The Rangers owner has ushered in a new era by banishing the old one, but he faces more fundamental challenges now that he is imposing his authority.
The suspension of Martin Bain leaves Rangers without a chief executive, and Whyte does not intend to involve himself in the day-to-day running of the club.
He has been ruthless in his treatment of Bain, Donald McIntyre, Alastair Johnston and Paul Murray, the other directors removed on Monday night, but Whyte is now required to show how shrewd his judgment is.
Replacing Bain is the critical decision of Whyte’s ownership, as the appointment will be the figure who runs the club’s affairs, liaises with Ally McCoist, the manager, and shapes the public perception of the club. Bain, for all his likeability, was not a cunning operative when it came to the politics of running one half of the Old Firm.
Rangers supporters might rankle at the observation, but Whyte needs to identify an individual who can control the club with the same calculating sharpness as Peter Lawwell, the Celtic chief executive.
As well as financial expertise, and an appreciation of the unique demands of football business, the candidate needs to be astute enough to address the sectarian singing that has occasionally returned among the supporters, but also ensure that the club’s reputation is not damaged, that the messages coming out of Ibrox are positive.
Under Lawwell, Celtic have reduced their debt and become more assertive, in particular in dealing with the Scottish Football Association, but also in their promotion of the club’s identity. While coping with the debt to Lloyds Bank, the search for a new owner, financial downsizing and being disciplined by Uefa, Rangers have been a club under siege.
Having spent £18m on paying off Lloyds, and pledged to spend £25m over five years on the team -- front-ended so that there is significant investment this summer -- Whyte will not want to see the club plagued by negative headlines. Rangers need strong leadership, in a football sense, but also politically.
Supporters will prefer somebody that they know, but a direct involvement in the game is not essential. A commercial background will help to raise revenues at Ibrox, while a hard-headed approach to negotiations will be critical when McCoist is likely to sign up to five new players, as well as seek contract extensions for another four.
Football agents are remorseless in their exploitation of weak club directors, and Rangers cannot afford to be seen as vulnerable. Under Lawwell, Celtic have often held out for higher transfer fees than Rangers have generated for comparable players in recent years, and acquisitions have tended to provide value for money.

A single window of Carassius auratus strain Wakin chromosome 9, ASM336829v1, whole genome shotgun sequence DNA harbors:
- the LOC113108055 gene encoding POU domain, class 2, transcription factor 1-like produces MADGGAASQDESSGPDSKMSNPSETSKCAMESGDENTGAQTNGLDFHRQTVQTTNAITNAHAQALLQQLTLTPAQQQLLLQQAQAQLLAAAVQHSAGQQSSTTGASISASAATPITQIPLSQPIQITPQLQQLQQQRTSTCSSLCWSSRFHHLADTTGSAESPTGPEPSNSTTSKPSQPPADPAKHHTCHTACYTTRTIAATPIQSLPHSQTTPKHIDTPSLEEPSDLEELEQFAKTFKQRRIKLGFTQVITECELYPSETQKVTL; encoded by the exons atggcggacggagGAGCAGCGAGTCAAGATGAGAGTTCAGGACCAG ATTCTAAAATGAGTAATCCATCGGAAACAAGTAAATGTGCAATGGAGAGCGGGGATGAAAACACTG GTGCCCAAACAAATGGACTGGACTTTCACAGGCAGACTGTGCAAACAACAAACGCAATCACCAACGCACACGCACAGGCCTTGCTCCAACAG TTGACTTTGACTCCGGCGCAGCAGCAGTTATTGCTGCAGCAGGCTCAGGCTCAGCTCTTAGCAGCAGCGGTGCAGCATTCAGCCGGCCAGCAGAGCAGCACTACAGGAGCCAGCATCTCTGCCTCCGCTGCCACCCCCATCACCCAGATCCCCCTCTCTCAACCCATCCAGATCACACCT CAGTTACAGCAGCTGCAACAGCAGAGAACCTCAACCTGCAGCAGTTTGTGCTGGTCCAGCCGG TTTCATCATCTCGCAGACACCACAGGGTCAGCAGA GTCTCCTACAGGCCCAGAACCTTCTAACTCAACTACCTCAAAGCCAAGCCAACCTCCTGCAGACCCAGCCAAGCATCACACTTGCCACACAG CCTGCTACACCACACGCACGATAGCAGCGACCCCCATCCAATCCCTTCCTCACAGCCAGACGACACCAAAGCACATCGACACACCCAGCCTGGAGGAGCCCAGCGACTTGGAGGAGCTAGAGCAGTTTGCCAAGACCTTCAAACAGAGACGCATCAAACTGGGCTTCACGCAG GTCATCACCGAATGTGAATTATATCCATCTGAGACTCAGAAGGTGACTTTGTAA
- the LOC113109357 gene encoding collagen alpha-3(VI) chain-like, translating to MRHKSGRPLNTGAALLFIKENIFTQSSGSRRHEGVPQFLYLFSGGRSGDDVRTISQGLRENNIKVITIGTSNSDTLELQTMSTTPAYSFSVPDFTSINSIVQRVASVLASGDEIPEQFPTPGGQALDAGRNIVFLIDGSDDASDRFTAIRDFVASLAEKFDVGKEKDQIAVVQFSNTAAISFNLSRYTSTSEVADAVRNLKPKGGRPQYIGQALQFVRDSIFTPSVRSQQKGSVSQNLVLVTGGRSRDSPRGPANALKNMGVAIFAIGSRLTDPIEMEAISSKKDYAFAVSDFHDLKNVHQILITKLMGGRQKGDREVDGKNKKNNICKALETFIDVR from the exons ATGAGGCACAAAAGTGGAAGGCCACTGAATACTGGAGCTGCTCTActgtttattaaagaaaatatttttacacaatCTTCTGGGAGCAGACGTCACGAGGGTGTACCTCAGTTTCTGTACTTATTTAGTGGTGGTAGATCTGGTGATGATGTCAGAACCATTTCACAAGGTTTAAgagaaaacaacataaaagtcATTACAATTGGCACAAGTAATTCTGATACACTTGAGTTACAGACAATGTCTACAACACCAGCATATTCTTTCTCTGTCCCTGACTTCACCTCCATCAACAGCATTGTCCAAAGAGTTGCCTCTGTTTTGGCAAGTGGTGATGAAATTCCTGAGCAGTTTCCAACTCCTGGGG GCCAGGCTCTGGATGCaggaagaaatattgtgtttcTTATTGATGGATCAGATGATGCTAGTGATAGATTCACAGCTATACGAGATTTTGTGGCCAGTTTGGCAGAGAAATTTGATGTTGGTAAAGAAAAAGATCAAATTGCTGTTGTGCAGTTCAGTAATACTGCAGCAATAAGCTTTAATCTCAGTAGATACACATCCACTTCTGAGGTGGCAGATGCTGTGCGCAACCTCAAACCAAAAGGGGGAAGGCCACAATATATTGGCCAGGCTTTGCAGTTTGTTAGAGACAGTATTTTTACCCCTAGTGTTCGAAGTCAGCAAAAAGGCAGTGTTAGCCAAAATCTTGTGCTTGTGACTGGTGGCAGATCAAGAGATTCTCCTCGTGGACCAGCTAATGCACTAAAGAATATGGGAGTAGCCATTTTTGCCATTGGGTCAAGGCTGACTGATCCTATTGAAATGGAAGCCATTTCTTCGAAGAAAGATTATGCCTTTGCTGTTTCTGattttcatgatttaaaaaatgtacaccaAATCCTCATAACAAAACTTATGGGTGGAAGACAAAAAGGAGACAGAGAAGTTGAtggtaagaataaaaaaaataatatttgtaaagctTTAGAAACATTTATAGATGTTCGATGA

Rangers need a vision, though, somebody to drive the club towards a new understanding of how to hold on to its heritage and its values while eradicating the sectarian minority among the support. Leadership is required, too, in the SFA and Scottish Premier League meeting rooms as the game moves, however tentatively, towards reconstruction.
Whyte is being advised by business colleagues, but also contacts with football experience. He is also thought to be taking soundings on potential candidates to fill the chief executive’s role, having opted not to take on the role of managing director himself.
But at the Old Firm, the position brings with it a high-profile and a social responsibility that is unique in football. The nature of the rivalry between Rangers and Celtic, and their status as community institutions for their respective fans, demands firm and insightful authority.
If Whyte makes the right decision with this crucial appointment, his stewardship of the club will quickly gather momentum. But the wrong choice would see Rangers fall behind Celtic, a place that the new owner (and the new manager) will find uncomfortable to bear.
Whyte has been strong-minded so far, but with pre-season training beginning in four weeks, transfers to complete and strategies to be drawn up, there is little time to spend in deliberation. His decisiveness will need to be maintained.
RIGHT MAN FOR THE JOB?
ALI RUSSELL: Left his position as deputy managing director of Queens Park Rangers last January and was among the group that Whyte brought with him on his first visit to Ibrox after buying the club. Russell is considered a frontrunner, due to his relationship with Whyte and his experience in football. He left his position as commercial director at Hearts to move to London, so has knowledge of the Scottish game. Prior to Tynecastle, Russell worked for Coca-Cola and then the Scottish Rugby Union. His expertise is in commerce, but having worked for Vladimir Romanov and then the cadre of multi-millionaires who own QPR, he must be astute enough in dealing with strong owners. More of a marketing man than a leadership candidate, he might lack the stature to become a figurehead at Ibrox.
GORDON McKIE: Currently chief executive of the Scottish Rugby Union, a position that requires Machiavellian instincts, McKie has often been linked with a move to Rangers, at least in the swirl of rumours that tends to surround Scottish sport. He is believed to have a fondness for the Ibrox side, and his business background is impeccable, so would be a formidable appointment. Ushered in a period of stability at Murrayfield, but is known to be a headstrong and brusque operator.
GORDON SMITH: A favourite figure among the Ibrox support, who still warmly recall his performances for Rangers in the 1970s. As a media pundit then as chief executive of the SFA, Smith refused to deny his personal allegiance to the Ibrox club, but was able to separate it from his working life. Does not possess as impressive a business background as other candidates, but understands better than any the social and cultural aspects of the Old Firm and the nature of the Rangers identity.